In yet another sign of the Florida Keys’ affordable housing crisis, the City of Key West may close the public pool in Bahama Village because it can’t find lifeguards to staff the pool.
Currently, the city has one lifeguard and that person is looking at taking another position. The city needs a minimum of three lifeguards for the community pool, Key West City Manager Patti McLaughlin said.
On Nov. 15, city spokeswoman Alyson Crean issued a news release and social media blast seeking potential lifeguards.
“The City of Key West is looking for lifeguards at the Martin Luther King Jr. Community Pool, the release stated. “We’re seeking responsible individuals to operate the pool and keep it safe. The ideal candidate would recognize and eliminate or minimize potentially dangerous situations with an emphasis on prevention.”
At the next day’s City Commission meeting, McLaughlin addressed the board about the dire situation with the community pool, which has been there since 1955. McLaughlin said the city has “critical need” for lifeguards, referring to the situation as “disturbing.”
“We will have to shut it down, possibly within a couple weeks, if we can’t hire some people,” McLaughlin told The Key West Citizen following the meeting.
At the meeting, city officials also talked about the need to hire more city bus drivers. The city has six full-time bus drivers with commercial licenses but needs five more with commercial licenses and needs three more without commercial licenses, McLaughlin told The Citizen.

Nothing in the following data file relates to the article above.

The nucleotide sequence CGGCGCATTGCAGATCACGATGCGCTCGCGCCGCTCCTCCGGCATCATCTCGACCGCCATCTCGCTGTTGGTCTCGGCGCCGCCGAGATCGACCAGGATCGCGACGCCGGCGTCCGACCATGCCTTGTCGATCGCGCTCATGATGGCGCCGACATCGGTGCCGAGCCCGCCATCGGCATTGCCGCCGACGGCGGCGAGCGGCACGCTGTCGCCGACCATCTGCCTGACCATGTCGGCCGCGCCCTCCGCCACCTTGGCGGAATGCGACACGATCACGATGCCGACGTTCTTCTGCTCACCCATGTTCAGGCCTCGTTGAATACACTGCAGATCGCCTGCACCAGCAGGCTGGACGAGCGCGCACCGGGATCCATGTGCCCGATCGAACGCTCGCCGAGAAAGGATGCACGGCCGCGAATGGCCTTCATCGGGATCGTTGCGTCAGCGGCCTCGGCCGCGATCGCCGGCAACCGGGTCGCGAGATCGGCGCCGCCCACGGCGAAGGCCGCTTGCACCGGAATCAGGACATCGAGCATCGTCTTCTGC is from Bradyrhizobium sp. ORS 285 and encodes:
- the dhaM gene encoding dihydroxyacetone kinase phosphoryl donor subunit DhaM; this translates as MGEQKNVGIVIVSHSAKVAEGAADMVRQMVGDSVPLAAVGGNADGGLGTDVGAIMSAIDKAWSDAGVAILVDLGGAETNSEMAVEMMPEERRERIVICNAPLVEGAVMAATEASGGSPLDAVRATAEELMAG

The city currently needs about five “temporary” drivers to fill in when full-time drivers are out sick or on vacation, McLaughlin said.
Regarding the pool, when the sole lifeguard goes to lunch, it has to close, McLaughlin said. The pool is scheduled to be open from 9 a.m. to 5 p.m. Tuesday through Saturday.
The lifeguard position requires current certifications as American Red Cross Lifeguard or the equivalent, as well as current certification in CPR and First Aid.
The City of Key West pays lifeguards $15.30 and offers health insurance benefits, paid holidays and a pension plan.
“I don’t want to see it closed, but we can’t have it unsupervised,” said City Commissioner Clayton Lopez, who represents Bahama Village.
The city has been struggling to recruit lifeguards there for a while, Lopez said. The lack of lifeguards underscores the need for local apprenticeships and other job training programs, Lopez said.
The community center also is in need of repairs, and the city could try to recruit lifeguards while the repairs are being made, Lopez proposed.
Employee housing is always a concern, as local elected officials and business leaders have declared the lack of affordable housing a crisis. There have been several large-scale affordable housing projects, but developers can’t keep up with the demand as transient rentals and second-home owners are taking up much of the housing stock.
If an apartment or rental unit is found, monthly rents can go for $2,000 a month or more for a one-bedroom unit.
Also, Keys cities and the Monroe County government are running out of state-issued building allocations, called ROGO or BPAS units, which are extremely limited in the Keys.
For full details and the job descriptions of both lifeguard and bus driver positions, visit http://www.cityofkeywest-fl.gov online.
Dress for warm weather, listen to music and support local artists while kicking off the holiday shopping season at this year’s Big Pine and Lower Keys Island Art Festival, from 9 a.m. to 3 p.m. Saturday, Nov. 27.
“It looks like it’s going to be great weather. It’s going to be a great time,” said Steve Miller, executive director of the Lower Keys Chamber of Commerce, which hosts the annual event.